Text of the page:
A key part of the trail roll out was the establishment of entry node signage at key points along the main city promenade.
Our design response drew heavily upon the distinctive shape of the coastline surrounding Geraldton to create a strong sense of place around which to build the signage layouts.
A key challenge relating to this project was the fact that the trails were being draped over a diverse array of existing urban settings, with no opportunity to implement landscaping responses as part of the signage design or installation.
While this limited the structural responses we could implement, we were able to have free reign in terms of the creative artwork solutions we developed for the project.
A central part of the trail roll out was the need to direct visitors along the various trail routes. These had already been laid out in a previous consultant's report. Our job was simply to implement this schedule.
In all our sign designs, the backdrop was created in photoshop using extensive deep etching of heritage photographs to effectively separate out and highlight the subject matter of interest.
As with all our signage work, we were careful not to clone sign designs but rather to seek out the artwork solution that best captured and supported the essence of the message being presented while still grounding this within the overall project design brand.
In response to the tragic 2009 Black Saturday bushfires in Victoria a large scale bushfire recovery program was implemented to help reconstruct destroyed community infrastructure. At Marysville, we worked with the Vic DSE to provide the signage needed for the reconstruction of the area's walking track networks.
One of the immediate challenges facing this project was to acknowledge the disaster of the fires whilst ensuring that the overarching theme of recovery - both in the case of natural and human communities - was the key message being conveyed.
The impact of the fires on the natural environment was most noticeable at the iconic Steavenson Falls visitor precinct. This area was the focus of major construction work to define a new visitor experience.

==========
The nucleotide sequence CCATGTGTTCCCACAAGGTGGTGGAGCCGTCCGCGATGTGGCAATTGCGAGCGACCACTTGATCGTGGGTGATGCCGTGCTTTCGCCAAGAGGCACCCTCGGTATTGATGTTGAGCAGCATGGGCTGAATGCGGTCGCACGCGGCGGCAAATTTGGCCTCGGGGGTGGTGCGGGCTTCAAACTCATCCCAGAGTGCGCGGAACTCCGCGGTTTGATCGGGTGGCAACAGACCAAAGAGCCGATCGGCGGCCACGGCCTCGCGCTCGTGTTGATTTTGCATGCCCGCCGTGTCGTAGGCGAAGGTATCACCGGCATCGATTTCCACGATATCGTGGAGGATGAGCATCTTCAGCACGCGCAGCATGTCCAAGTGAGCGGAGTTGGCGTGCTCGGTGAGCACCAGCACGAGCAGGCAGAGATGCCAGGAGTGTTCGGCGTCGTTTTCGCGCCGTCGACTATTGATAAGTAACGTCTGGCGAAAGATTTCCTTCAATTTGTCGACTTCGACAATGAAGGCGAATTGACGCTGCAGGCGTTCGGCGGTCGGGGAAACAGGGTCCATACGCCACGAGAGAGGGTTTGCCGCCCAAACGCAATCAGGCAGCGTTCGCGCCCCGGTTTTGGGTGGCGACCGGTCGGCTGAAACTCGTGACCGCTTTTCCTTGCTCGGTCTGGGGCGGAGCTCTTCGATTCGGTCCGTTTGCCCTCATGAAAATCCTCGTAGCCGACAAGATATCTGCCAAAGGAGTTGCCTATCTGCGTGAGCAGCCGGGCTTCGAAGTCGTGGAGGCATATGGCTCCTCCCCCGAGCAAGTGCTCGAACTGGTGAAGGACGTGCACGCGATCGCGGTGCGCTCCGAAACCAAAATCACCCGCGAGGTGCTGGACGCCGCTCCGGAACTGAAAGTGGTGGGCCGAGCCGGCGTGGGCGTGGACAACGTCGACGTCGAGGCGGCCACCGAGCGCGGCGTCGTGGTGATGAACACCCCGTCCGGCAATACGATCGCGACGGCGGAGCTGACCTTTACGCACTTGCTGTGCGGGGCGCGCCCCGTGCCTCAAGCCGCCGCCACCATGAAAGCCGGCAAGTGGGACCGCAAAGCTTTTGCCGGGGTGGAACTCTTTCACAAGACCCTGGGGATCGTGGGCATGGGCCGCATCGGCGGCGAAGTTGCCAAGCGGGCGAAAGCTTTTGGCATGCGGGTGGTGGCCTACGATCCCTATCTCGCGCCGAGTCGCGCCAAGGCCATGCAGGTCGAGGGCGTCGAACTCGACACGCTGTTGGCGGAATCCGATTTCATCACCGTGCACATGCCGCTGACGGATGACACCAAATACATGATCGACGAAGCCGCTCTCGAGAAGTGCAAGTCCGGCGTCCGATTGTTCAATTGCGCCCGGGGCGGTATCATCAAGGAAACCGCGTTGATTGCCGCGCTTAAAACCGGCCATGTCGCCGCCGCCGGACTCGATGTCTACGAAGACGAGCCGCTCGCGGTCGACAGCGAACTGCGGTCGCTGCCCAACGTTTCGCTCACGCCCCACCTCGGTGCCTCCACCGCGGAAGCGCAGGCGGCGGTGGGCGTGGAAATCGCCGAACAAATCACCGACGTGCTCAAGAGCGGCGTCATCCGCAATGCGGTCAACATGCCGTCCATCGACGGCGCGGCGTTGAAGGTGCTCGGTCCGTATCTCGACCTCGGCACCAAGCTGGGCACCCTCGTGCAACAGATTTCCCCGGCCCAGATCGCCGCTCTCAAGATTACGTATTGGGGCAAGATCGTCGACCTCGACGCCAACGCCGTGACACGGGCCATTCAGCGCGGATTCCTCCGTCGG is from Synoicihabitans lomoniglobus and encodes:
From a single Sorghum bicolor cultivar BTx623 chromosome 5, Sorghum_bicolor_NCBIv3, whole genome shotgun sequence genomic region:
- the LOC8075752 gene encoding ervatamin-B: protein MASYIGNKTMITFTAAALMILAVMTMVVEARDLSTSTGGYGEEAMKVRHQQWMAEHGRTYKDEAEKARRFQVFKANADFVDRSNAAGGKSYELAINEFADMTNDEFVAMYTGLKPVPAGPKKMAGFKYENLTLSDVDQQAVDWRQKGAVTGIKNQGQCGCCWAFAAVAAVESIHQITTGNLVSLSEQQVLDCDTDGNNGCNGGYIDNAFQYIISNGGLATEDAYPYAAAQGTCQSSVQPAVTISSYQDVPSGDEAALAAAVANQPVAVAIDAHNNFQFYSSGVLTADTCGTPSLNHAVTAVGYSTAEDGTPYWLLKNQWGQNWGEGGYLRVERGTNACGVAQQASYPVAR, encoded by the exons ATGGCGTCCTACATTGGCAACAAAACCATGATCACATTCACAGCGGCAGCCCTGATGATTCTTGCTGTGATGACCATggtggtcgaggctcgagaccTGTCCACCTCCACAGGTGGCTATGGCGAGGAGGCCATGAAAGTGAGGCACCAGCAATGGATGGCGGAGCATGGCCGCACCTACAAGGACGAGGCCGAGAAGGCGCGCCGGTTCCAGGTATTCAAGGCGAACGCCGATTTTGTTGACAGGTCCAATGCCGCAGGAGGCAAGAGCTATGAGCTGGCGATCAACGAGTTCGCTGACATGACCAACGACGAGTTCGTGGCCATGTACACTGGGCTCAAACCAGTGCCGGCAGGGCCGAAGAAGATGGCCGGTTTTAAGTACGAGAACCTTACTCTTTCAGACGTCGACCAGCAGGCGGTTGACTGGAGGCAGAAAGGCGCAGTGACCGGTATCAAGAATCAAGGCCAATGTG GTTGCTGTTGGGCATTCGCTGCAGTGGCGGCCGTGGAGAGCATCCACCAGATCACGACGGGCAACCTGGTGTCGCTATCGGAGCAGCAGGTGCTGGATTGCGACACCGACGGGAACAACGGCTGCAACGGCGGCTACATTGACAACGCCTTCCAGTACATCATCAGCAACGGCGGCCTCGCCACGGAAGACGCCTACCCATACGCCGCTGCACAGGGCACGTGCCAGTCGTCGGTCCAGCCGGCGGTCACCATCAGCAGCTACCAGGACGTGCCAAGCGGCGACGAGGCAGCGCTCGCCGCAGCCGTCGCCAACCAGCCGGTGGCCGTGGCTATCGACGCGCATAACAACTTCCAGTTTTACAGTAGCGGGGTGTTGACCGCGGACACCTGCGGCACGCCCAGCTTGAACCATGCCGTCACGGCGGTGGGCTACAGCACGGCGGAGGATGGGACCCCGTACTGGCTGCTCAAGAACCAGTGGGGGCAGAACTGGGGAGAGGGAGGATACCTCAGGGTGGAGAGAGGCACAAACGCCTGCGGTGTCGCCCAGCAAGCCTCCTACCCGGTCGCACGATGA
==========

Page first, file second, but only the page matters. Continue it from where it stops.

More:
As part of this work, we designed signage solutions that could be incorporated into the infrastructure rebuild which was largely completed at the time we engaged with this part of the project.
Murrindindi Shire Council also engaged us to assist with the signage they needed to establish the new visitor centre precinct as part of the reconstruction of the town hub at Gallipoli Park.
The bulk of our work with DSE however was focussed squarely on the interpretive signage needed for the new walking track facilities they were rebuilding.
New visitor orientation material also needed to be developed. We established the new Marysville Trails brand as a means of integrating and redefining the new recreation opportunities being created through the reconstruction program.
With the trails embracing a section of the Bicentennial National Trail, material relating to horseriding was also an important component of the messaging.
In 2006 we won the nationally advertised tender to design and instal promotional signs in 17 visitor centres across the route of the Great Tropical Drive in far north Queensland. For a route embracing over 2000km of driving, this was a major logistical and stylistic challenge.
Dealing with outlier areas such as Cooktown was one of the challenges the project had to address. Fortunately with the logistical support of Screenmakers regarding the supply and installation of the panels all major centres were successfully covered.
We invested a major design effort into creating a high quality mapping resource including accurate terrain details compiled from contour lines and assembled in Photoshop to deliver the required aesthetic.
Once the map was created, it was then possible to cut relevant sections out to use it to feature in the local area panels.
Given the need for the panels to reflect the bright and vibrant tourism culture of the tropical north, our design response was to opt for strong colours and dynamic designs.
This was the first occasion we used full photoshop backdrops to underpin our design responses. Given the limitations of the data processing and handling capabilities of our desktop publishing system in 2006, this was a major innovation and undertaking.
A challenge for the panels was to ensure that the local visitor centres would agree to give up their prime orientation space to promote the new product.
We gained their coooperation in this by ensuring that the panels played a key generic visitor orientation role, first and foremost focussed on the town itself. This took the considered approach of presenting the drive in these locations as a secondary resource - a route you could use to explore the local area.